Education Done? Next Stop… Ummm… ?

Copyright: Jemma Hill

Copyright: Jemma Hill

Jemma Hill is ready for life after school. And in this article debates whether she should worry about going to university. And how hard it is to find a job if you don’t.

Aged 4, we’re toddled off to nursery and into the education system for the next 18 years.

Aged 4, we’re toddled off to nursery and into the education system for the next 18 years. We are told that this is right thing to do, not only by our teachers and professors but by society [and the law – ed]. So why is it that so many students, fresh out of education, are still umming and ahhing about whether to take the more well known yellow brick road to university or to take the daunting road to the working world?

We have all seen the news and the statistics of how much unemployment there is out there today especially for us ‘youths’. The newest 2014 figure shows 853,000 people aged 16-24 are unemployed. This  can make anyone nervous about their future. However it seems that no matter what route we there are always negatives. The uni route can lead to debts till we are 105 years old. If we don’t go to uni then we are, according to the media destined for the dole, never to achieve any aspirations or jobs.

The newest 2014 figure shows 853,000 people aged 16-24 are unemployed.

These are of course stereotypes that have been set over time; however potential debts of £40,000 and 16.2% of young adults not in education and unemployed are both real courses of concern.

But don’t panic, from one scared young adult to another; there are still plenty of jobs out there whether you have a degree or not and the following are some tips to help you jumpstart your future:

1) Where to look?

If you have a degree, websites such as TargetJobs are great for seeking out your career in Bristol; they list new graduate jobs every day and even highlight the top ten local graduate employers in Bristol covering all sectors from IT to law to publishing.

If uni is not for you there are more apprenticeships and internship schemes that you can get paid for. Even if you don’t have a degree, places such as the BBC offer apprenticeship schemes in not just journalism but technology and business. Another great site is the South West Apprenticeship Company, which lists new apprenticeships in all sectors in Bristol and can help you find full-time employment.

2) Rejection

If you’re looking for jobs, be prepared. It is not an easy process. You may even face the dreaded rejection letter or email even worse, no reply at all. It’s hard but don’t get disheartened, and remember there are plenty more opportunities out there and to keep on applying for all of them.

3) Feedback, feedback, feedback

If you are rejected by a company, try and find out why. Ask for feedback on your CV or interview. Bear in mind that companies are not obliged to give your feedback but if they do, accept it as positive criticism. To begin with you may not get the job because there is someone more qualified than you and with time and work experience and improvement from feedback you will see that this will change and so will your confidence.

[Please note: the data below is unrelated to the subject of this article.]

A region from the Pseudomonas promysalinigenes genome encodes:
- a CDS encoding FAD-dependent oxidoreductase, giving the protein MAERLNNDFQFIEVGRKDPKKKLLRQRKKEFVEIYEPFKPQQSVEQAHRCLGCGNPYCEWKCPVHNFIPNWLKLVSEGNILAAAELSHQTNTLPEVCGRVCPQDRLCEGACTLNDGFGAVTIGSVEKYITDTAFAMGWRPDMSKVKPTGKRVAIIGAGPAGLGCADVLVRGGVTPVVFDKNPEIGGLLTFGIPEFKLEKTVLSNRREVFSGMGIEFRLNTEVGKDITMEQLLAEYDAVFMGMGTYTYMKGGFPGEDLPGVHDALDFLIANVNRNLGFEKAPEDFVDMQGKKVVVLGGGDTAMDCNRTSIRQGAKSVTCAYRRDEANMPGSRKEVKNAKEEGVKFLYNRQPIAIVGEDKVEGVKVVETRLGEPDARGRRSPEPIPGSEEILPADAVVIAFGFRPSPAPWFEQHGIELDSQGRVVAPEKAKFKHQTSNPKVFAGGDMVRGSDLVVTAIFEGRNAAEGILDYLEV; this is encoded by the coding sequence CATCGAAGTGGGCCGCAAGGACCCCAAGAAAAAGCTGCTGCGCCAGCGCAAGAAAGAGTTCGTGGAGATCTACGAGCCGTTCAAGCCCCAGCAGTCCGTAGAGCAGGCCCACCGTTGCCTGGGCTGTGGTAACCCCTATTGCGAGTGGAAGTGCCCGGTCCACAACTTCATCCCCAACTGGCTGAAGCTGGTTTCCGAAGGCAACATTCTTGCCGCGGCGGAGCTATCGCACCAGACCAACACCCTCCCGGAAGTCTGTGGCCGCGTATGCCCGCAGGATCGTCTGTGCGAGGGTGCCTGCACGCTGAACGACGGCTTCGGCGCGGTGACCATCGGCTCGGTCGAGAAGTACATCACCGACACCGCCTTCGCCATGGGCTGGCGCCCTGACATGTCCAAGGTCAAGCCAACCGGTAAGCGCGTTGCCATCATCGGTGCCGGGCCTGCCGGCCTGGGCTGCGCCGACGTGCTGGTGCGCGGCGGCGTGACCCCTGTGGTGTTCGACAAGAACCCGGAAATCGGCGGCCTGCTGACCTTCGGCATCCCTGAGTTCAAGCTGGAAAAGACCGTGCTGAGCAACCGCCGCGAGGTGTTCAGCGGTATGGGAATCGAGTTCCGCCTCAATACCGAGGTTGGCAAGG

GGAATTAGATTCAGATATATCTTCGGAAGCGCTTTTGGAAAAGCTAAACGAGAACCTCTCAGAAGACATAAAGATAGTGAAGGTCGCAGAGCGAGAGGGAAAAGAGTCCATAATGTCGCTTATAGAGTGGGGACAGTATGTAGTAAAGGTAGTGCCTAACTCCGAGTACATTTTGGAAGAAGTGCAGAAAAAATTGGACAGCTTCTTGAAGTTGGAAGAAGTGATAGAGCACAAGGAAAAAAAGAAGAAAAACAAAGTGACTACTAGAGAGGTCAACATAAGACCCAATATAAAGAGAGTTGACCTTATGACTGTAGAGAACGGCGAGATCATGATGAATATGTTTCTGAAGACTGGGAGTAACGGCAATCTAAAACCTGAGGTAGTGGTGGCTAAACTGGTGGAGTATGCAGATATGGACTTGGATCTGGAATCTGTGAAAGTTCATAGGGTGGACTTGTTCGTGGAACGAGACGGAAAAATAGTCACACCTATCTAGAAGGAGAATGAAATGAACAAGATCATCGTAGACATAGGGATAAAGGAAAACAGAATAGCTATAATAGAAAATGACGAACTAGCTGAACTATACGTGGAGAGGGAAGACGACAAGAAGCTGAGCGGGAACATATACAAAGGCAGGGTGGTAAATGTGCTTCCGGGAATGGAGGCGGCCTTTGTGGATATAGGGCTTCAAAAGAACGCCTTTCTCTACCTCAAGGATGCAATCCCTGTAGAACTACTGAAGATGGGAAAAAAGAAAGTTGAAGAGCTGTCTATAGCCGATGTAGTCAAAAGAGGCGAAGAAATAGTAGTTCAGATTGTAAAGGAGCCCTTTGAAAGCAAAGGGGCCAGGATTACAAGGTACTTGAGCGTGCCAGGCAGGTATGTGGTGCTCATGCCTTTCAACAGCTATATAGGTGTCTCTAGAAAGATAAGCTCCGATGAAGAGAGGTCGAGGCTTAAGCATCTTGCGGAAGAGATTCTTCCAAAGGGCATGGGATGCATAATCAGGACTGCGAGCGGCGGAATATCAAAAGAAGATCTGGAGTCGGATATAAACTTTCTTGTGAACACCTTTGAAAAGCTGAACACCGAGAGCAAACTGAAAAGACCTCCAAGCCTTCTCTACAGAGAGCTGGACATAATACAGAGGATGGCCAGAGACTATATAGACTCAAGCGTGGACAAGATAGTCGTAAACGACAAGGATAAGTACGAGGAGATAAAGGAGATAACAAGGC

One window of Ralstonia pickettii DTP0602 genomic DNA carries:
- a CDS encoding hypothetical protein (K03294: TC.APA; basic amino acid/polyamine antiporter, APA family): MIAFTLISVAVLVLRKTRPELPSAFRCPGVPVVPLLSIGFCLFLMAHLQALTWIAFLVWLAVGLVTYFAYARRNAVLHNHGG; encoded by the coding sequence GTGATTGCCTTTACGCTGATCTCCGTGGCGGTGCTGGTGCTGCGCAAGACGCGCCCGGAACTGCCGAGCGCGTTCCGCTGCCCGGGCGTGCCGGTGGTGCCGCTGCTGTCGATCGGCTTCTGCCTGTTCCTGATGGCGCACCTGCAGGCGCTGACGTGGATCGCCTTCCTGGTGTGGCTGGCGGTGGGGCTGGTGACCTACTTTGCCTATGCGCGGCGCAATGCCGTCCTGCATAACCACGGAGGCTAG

4) Work experience

Uni or not, work experience is a big element in today’s working world. In a recent Channel 4 workshop in which I was able to network with different industry professionals, I asked them how much work experience was valued when looking at someone’s application. All the companies agreed that it was hugely beneficial; outweighing good qualifications on a CV and it often will be the deciding factor of who gets the job or position.

This is great opportunity for you who don’t want to go to university. Whatever sector you’re interested there are plenty of opportunities all around Bristol. Initially, getting a foot in the door may seem challenging, persevere this is the start of your career. Be as pro active as you can. This is the 21st century, you can make the first move.

Stay passionate about what you truly want to do and put in the effort, degree or no degree opportunities will come your way – you just may have to knock a couple of doors down to get there.

Are you not going to uni in the Autumn? Looking for work instead? Let us know how you’re finding the search and what other tips we need in order to get our feet in the door. Tweet us: @rifemag

Tweet Truth About Youth who run a three-week course for 16-25-year-olds who are unemployed. Also the Prince’s Trust have lots of information on their site too.

Also, Tomorrow’s People runs a course for those looking to get back into employment.

LEP creative employment programme and Skill Set run apprenticeships

Support more young people to have their voices heard

Rife is Watershed‘s online magazine created for young people, by young people.

We offer paid internships and publish work by young writers, photographers, illustrators, and filmmakers from all sorts of backgrounds, helping them get into creative careers. Rife has reached over 8,000 young people through our workshops, over 220 young people have made stuff for Rife on topics ranging from mental health to identity to baked beans, and last year, over 200,000 people visited our website.

In these complex and uncertain times hearing from and supporting young people who are advocating for social change and contributing fresh perspectives has never been so important. 

Through supporting Rife you can ensure that this important work continues and that more young people have their voices heard.